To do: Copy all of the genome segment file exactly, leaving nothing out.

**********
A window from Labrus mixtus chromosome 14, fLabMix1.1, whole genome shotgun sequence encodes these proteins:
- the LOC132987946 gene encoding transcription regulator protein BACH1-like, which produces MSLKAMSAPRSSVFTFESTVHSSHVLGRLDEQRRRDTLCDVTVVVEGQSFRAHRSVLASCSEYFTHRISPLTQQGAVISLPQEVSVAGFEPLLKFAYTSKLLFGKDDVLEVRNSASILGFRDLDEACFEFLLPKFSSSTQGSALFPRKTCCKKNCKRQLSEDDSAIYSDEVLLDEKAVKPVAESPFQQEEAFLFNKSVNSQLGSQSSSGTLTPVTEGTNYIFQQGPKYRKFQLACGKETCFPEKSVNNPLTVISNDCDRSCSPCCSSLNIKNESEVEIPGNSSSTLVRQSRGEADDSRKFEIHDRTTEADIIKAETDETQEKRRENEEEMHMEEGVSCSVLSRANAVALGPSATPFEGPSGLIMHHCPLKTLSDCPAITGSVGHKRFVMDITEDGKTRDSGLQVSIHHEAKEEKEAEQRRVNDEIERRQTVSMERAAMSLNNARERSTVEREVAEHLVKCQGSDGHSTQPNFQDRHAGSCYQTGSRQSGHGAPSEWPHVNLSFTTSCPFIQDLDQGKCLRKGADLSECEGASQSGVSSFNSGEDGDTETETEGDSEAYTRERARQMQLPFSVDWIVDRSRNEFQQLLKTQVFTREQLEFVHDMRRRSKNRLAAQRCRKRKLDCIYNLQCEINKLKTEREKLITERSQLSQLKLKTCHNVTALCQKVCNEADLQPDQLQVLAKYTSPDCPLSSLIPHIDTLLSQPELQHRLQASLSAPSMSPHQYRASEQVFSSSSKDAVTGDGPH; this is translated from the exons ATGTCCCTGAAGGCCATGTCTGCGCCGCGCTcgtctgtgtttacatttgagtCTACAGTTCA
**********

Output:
A window from Labrus mixtus chromosome 14, fLabMix1.1, whole genome shotgun sequence encodes these proteins:
- the LOC132987946 gene encoding transcription regulator protein BACH1-like, which produces MSLKAMSAPRSSVFTFESTVHSSHVLGRLDEQRRRDTLCDVTVVVEGQSFRAHRSVLASCSEYFTHRISPLTQQGAVISLPQEVSVAGFEPLLKFAYTSKLLFGKDDVLEVRNSASILGFRDLDEACFEFLLPKFSSSTQGSALFPRKTCCKKNCKRQLSEDDSAIYSDEVLLDEKAVKPVAESPFQQEEAFLFNKSVNSQLGSQSSSGTLTPVTEGTNYIFQQGPKYRKFQLACGKETCFPEKSVNNPLTVISNDCDRSCSPCCSSLNIKNESEVEIPGNSSSTLVRQSRGEADDSRKFEIHDRTTEADIIKAETDETQEKRRENEEEMHMEEGVSCSVLSRANAVALGPSATPFEGPSGLIMHHCPLKTLSDCPAITGSVGHKRFVMDITEDGKTRDSGLQVSIHHEAKEEKEAEQRRVNDEIERRQTVSMERAAMSLNNARERSTVEREVAEHLVKCQGSDGHSTQPNFQDRHAGSCYQTGSRQSGHGAPSEWPHVNLSFTTSCPFIQDLDQGKCLRKGADLSECEGASQSGVSSFNSGEDGDTETETEGDSEAYTRERARQMQLPFSVDWIVDRSRNEFQQLLKTQVFTREQLEFVHDMRRRSKNRLAAQRCRKRKLDCIYNLQCEINKLKTEREKLITERSQLSQLKLKTCHNVTALCQKVCNEADLQPDQLQVLAKYTSPDCPLSSLIPHIDTLLSQPELQHRLQASLSAPSMSPHQYRASEQVFSSSSKDAVTGDGPH; this is translated from the exons ATGTCCCTGAAGGCCATGTCTGCGCCGCGCTcgtctgtgtttacatttgagtCTACAGTTCA